The AEs seen in this study were similar to those seen in other clinical trials
      • Rog D.J.
      • Nurmikko T.J.
      • Friede T.
      • et al.
      Randomized, controlled trial of cannabis-based medicine in central pain in multiple sclerosis.
      • Berman J.S.
      • Symonds C.
      • Birch R.
      Efficacy of two cannabis based medicinal extracts for relief of central neuropathic pain from brachial plexus avulsion: results of a randomised controlled trial.
      • Collin C.
      • Davies P.
      • Mutiboko I.
      • et al.
      Randomised controlled trial of cannabis based medicine in spasticity caused by multiple sclerosis.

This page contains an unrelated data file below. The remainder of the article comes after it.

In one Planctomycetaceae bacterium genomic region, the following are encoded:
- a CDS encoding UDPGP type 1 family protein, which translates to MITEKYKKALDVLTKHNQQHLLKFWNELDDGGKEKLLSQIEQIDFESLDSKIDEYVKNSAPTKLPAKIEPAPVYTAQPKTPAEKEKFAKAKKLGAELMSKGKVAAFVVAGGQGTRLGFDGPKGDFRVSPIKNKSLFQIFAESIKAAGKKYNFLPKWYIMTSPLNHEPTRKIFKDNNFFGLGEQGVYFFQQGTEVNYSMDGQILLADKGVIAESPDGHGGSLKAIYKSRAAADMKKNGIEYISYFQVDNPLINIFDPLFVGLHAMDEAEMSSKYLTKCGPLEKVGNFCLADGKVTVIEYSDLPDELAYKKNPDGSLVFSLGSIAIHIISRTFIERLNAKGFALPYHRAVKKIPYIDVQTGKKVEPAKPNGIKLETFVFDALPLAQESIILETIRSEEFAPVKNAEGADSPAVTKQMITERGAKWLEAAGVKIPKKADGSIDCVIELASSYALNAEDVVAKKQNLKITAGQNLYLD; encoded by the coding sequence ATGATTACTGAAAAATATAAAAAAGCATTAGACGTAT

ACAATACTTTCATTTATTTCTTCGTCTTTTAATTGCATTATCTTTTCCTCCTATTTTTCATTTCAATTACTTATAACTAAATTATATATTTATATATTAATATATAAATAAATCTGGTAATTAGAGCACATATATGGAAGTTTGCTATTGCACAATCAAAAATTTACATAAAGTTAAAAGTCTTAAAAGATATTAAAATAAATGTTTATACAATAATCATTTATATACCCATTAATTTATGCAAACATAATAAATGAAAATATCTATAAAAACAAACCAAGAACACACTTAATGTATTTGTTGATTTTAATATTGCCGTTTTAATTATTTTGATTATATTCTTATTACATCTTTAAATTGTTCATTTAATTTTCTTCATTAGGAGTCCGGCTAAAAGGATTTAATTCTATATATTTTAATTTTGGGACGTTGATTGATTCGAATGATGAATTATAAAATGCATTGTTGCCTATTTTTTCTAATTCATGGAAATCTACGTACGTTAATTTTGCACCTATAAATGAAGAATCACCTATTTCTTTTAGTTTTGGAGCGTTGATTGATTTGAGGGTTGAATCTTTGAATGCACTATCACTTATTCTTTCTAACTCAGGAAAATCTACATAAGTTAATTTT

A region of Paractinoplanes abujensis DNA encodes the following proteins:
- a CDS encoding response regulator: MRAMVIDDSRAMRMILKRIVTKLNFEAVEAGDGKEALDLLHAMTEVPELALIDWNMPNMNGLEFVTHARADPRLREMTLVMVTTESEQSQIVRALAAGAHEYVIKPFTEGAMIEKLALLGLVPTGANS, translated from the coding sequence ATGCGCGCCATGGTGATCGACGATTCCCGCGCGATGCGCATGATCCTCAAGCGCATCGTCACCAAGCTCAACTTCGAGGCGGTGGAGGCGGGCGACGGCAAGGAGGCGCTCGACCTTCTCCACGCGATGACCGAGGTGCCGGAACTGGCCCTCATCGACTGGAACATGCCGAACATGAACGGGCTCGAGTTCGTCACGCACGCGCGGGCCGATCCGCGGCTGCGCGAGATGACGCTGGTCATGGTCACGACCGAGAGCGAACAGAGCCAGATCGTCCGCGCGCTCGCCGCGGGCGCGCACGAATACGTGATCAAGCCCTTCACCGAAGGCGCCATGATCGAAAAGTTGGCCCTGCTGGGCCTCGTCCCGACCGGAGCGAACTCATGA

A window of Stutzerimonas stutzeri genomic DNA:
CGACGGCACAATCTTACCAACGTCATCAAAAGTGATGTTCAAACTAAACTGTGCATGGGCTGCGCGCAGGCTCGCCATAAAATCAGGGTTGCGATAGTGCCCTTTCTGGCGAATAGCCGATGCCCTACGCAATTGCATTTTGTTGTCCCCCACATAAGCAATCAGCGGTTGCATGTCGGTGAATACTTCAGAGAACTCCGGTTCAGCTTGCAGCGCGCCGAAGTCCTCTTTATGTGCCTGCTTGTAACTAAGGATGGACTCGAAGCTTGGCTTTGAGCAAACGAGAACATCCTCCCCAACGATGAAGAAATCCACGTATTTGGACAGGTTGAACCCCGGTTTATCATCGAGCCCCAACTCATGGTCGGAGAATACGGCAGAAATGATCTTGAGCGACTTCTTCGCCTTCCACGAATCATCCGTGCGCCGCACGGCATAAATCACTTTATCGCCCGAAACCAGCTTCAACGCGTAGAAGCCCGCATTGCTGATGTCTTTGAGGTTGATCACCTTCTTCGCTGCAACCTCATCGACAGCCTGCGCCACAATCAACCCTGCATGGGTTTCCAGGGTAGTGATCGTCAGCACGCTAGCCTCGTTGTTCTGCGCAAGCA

• Wade D.T.
      • Makela P.
      • Robson P.
      • et al.
      Do cannabis-based medicinal extracts have general or specific effects on symptoms in multiple sclerosis? A double-blind, randomized, placebo-controlled study on 160 patients.
      • Wade D.T.
      • Makela P.M.
      • House H.
      • et al.
      Long-term use of a cannabis-based medicine in the treatment of spasticity and other symptoms in multiple sclerosis.
      • Barnes M.P.
      Sativex® clinical efficacy and tolerability in the treatment of symptoms of multiple sclerosis and neuropathic pain.
      • Nurmikko T.J.
      • Serpell M.G.
      • Hoggart B.
      • et al.
      Sativex successfully treats neuropathic pain characterised by allodynia: a randomised, double-blind, placebo-controlled clinical trial.
      • Rog D.
      • Nurmikko T.J.
      • Young C.A.
      Oromucosal delta-9-tetrahrdrocannabinol/cannabidiol for neuropathic pain associated with multiple sclerosis: an uncontrolled, open-label, 2-year extension trial.